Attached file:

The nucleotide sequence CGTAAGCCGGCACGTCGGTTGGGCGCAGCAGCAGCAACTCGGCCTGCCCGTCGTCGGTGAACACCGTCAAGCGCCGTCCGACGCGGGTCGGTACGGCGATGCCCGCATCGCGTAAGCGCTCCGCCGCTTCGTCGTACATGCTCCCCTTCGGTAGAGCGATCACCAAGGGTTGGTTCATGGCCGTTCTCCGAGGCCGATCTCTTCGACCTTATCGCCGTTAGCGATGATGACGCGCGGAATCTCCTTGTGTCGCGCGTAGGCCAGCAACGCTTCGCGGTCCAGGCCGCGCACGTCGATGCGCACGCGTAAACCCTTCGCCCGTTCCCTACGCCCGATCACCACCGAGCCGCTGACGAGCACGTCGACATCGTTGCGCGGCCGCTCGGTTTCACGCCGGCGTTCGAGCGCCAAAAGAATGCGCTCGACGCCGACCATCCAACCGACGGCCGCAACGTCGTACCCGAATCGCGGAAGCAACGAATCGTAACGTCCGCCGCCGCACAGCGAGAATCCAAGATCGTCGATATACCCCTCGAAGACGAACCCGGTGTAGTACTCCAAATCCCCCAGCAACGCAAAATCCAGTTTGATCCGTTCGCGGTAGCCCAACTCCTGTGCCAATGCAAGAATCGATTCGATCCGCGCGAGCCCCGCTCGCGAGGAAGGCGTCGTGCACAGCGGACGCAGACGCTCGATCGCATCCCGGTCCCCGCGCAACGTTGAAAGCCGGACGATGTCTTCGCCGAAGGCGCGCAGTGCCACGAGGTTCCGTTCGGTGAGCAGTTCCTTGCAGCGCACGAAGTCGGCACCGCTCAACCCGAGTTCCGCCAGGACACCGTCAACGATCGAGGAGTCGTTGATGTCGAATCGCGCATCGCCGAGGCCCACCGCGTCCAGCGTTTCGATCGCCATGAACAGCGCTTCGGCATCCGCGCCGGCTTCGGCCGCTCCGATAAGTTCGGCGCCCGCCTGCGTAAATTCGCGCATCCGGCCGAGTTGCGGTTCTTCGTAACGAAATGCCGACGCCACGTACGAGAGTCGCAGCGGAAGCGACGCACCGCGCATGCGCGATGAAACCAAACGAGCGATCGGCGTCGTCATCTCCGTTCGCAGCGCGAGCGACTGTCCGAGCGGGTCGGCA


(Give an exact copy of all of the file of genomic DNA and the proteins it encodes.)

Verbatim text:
The nucleotide sequence CGTAAGCCGGCACGTCGGTTGGGCGCAGCAGCAGCAACTCGGCCTGCCCGTCGTCGGTGAACACCGTCAAGCGCCGTCCGACGCGGGTCGGTACGGCGATGCCCGCATCGCGTAAGCGCTCCGCCGCTTCGTCGTACATGCTCCCCTTCGGTAGAGCGATCACCAAGGGTTGGTTCATGGCCGTTCTCCGAGGCCGATCTCTTCGACCTTATCGCCGTTAGCGATGATGACGCGCGGAATCTCCTTGTGTCGCGCGTAGGCCAGCAACGCTTCGCGGTCCAGGCCGCGCACGTCGATGCGCACGCGTAAACCCTTCGCCCGTTCCCTACGCCCGATCACCACCGAGCCGCTGACGAGCACGTCGACATCGTTGCGCGGCCGCTCGGTTTCACGCCGGCGTTCGAGCGCCAAAAGAATGCGCTCGACGCCGACCATCCAACCGACGGCCGCAACGTCGTACCCGAATCGCGGAAGCAACGAATCGTAACGTCCGCCGCCGCACAGCGAGAATCCAAGATCGTCGATATACCCCTCGAAGACGAACCCGGTGTAGTACTCCAAATCCCCCAGCAACGCAAAATCCAGTTTGATCCGTTCGCGGTAGCCCAACTCCTGTGCCAATGCAAGAATCGATTCGATCCGCGCGAGCCCCGCTCGCGAGGAAGGCGTCGTGCACAGCGGACGCAGACGCTCGATCGCATCCCGGTCCCCGCGCAACGTTGAAAGCCGGACGATGTCTTCGCCGAAGGCGCGCAGTGCCACGAGGTTCCGTTCGGTGAGCAGTTCCTTGCAGCGCACGAAGTCGGCACCGCTCAACCCGAGTTCCGCCAGGACACCGTCAACGATCGAGGAGTCGTTGATGTCGAATCGCGCATCGCCGAGGCCCACCGCGTCCAGCGTTTCGATCGCCATGAACAGCGCTTCGGCATCCGCGCCGGCTTCGGCCGCTCCGATAAGTTCGGCGCCCGCCTGCGTAAATTCGCGCATCCGGCCGAGTTGCGGTTCTTCGTAACGAAATGCCGACGCCACGTACGAGAGTCGCAGCGGAAGCGACGCACCGCGCATGCGCGATGAAACCAAACGAGCGATCGGCGTCGTCATCTCCGTTCGCAGCGCGAGCGACTGTCCGAGCGGGTCGGCA